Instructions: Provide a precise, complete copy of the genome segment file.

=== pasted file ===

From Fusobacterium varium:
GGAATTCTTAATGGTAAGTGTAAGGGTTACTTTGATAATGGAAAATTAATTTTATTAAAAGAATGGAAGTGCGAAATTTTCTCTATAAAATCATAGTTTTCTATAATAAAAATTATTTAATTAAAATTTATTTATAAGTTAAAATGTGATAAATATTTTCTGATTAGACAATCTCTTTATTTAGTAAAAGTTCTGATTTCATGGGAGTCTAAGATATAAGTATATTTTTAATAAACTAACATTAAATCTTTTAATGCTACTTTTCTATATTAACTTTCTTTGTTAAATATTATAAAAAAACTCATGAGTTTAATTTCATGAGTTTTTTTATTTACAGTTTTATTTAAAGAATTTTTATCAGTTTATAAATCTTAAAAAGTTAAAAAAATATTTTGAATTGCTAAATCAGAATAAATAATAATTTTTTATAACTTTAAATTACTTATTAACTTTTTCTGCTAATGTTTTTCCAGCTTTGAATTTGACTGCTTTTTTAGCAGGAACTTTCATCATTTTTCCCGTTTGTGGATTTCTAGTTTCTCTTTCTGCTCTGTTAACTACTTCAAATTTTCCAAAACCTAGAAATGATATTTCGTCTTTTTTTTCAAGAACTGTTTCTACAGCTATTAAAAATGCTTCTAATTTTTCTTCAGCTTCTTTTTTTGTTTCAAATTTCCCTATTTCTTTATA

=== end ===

From Fusobacterium varium:
GGAATTCTTAATGGTAAGTGTAAGGGTTACTTTGATAATGGAAAATTAATTTTATTAAAAGAATGGAAGTGCGAAATTTTCTCTATAAAATCATAGTTTTCTATAATAAAAATTATTTAATTAAAATTTATTTATAAGTTAAAATGTGATAAATATTTTCTGATTAGACAATCTCTTTATTTAGTAAAAGTTCTGATTTCATGGGAGTCTAAGATATAAGTATATTTTTAATAAACTAACATTAAATCTTTTAATGCTACTTTTCTATATTAACTTTCTTTGTTAAATATTATAAAAAAACTCATGAGTTTAATTTCATGAGTTTTTTTATTTACAGTTTTATTTAAAGAATTTTTATCAGTTTATAAATCTTAAAAAGTTAAAAAAATATTTTGAATTGCTAAATCAGAATAAATAATAATTTTTTATAACTTTAAATTACTTATTAACTTTTTCTGCTAATGTTTTTCCAGCTTTGAATTTGACTGCTTTTTTAGCAGGAACTTTCATCATTTTTCCCGTTTGTGGATTTCTAGTTTCTCTTTCTGCTCTGTTAACTACTTCAAATTTTCCAAAACCTAGAAATGATATTTCGTCTTTTTTTTCAAGAACTGTTTCTACAGCTATTAAAAATGCTTCTAATTTTTCTTCAGCTTCTTTTTTTGTTTCAAATTTCCCTATTTCTTTATA